In the coming days, U.S. Postmaster General Louis DeJoy is expected to announce a 10-year plan for retooling the embattled Postal Service.
To make that process a smooth one, we need a swift confirmation of three new members of the Board of Governors. On March 15, President Joe Biden formally sent his nominees to the U.S. Senate and they should promptly be installed to contribute to key discussions about any long-term plans.
“The American people deserve a full board to consider the proposed plans to ensure that the unacceptable delays in the delivery of bills, medicine and letters do not persist,” U.S. Sens. Mark Warner and Tim Kaine, both Democrats from Virginia, said in a Wednesday letter to two Senate colleagues, Majority Leader Chuck Schumer, D-N.Y., and Homeland Security and Governmental Affairs Committee Chair Gary Peters, D-Mich.
We agree. Yes, the Postal Service is suffering from a financial crisis. But those issues can’t fall on the shoulders of everyday Virginians who depend on the mail for essential needs. We need leadership.
In less than one year, DeJoy’s tenure has been nothing short of chaotic. The most recent chapter — a March 11 hearing before the U.S. House Appropriations Subcommittee on Financial Services and General Government — saw the postmaster general spar with U.S. Rep. Brenda Lawrence, D-Mich., over possible changes.
“Honestly, the Postal Service of today and the condition we are in is not the Postal Service of 2008 when you retired,” DeJoy told Lawrence, per a CNN report. Lawrence worked for 30 years at the agency.
That might be true, but leadership is an exercise in finding solutions, not pointing fingers or shirking responsibilities. “I am not naïve,” Lawrence shot back. “So please don’t imply that I’m ignorant.” DeJoy again apologized for recent service issues, while adding that he’s “a little embarrassed” by how he has acted from time to time during recent hearings.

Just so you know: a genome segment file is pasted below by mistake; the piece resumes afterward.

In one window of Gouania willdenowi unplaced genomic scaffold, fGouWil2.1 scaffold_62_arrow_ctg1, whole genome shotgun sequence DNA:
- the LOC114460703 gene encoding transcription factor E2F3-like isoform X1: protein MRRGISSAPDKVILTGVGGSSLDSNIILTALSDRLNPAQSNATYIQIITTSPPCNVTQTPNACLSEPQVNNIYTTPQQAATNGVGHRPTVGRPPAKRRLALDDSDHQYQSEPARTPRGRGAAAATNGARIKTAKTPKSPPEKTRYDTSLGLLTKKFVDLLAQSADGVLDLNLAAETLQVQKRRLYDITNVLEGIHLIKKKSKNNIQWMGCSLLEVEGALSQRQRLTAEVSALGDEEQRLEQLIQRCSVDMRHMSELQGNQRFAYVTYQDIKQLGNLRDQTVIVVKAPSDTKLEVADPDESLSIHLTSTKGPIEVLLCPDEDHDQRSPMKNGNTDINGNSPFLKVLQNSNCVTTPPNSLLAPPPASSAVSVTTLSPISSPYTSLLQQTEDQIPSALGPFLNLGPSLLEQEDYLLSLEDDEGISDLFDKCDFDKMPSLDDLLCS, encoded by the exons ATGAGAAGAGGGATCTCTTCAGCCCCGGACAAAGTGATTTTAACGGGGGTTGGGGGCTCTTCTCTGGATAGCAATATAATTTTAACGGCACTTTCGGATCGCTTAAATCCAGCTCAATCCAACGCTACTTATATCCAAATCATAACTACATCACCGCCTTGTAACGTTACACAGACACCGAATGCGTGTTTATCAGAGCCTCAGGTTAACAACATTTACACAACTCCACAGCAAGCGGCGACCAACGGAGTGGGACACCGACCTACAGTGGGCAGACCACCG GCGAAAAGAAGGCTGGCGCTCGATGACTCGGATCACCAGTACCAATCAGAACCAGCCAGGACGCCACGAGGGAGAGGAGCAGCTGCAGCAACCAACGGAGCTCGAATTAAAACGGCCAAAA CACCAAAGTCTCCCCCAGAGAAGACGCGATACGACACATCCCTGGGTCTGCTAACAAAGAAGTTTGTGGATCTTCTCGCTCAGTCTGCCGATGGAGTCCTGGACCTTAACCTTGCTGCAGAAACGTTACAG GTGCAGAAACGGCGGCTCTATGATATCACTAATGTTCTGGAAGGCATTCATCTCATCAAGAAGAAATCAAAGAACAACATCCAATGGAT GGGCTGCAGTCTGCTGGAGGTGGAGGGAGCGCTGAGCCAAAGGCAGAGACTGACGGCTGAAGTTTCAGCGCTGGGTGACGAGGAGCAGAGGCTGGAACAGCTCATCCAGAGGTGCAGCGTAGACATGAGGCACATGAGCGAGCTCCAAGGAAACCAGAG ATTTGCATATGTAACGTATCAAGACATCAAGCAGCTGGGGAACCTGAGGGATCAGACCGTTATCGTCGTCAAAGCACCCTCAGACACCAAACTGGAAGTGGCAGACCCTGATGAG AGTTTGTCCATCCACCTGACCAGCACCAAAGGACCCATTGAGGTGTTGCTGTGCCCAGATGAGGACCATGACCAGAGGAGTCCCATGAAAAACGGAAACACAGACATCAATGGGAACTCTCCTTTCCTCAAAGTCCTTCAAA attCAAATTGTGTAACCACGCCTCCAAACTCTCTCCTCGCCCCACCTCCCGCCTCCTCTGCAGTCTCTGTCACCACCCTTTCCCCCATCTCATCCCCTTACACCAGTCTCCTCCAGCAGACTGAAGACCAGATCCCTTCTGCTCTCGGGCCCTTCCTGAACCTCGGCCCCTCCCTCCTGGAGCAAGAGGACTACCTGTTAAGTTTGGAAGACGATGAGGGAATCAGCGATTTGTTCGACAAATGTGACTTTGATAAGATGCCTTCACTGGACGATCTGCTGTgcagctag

We all would be better served by paying attention to what’s most important. What’s happening on the ground in Virginia communities? The mail lapses are nothing short of serious, and the recent letter from Warner and Kaine compiled some stories showing the impact felt in mailboxes across the commonwealth.
Talk to Michelle in Fredericksburg: “My dad, who as a Medicare enrollee, is now required to use a mail-order pharmacy for his life-sustaining blood thinning medication, is now having to ration his pills to make sure he doesn’t run out entirely because his three-month supply has not yet come,” she said. “This is a life-or-death problem.”
Or Marcia in Norfolk: “Our neighborhood has not received mail at least one day a week (entire neighborhood),” she said. “Bills are so late when I receive them they are past due. This has resulted in late fees on my accounts.”
Or Patricia in Charlottesville: “Even though my business is small, it puts food on the table for my family because my husband’s salary has been cut in half due to COVID,” she said. “I cannot afford to anger or alienate my customers who expect prompt delivery.”
Neither can the Postal Service. The American people are its customers, and a full board of governors is needed to start the process of restoring confidence in the mail system.
— Chris Gentilviso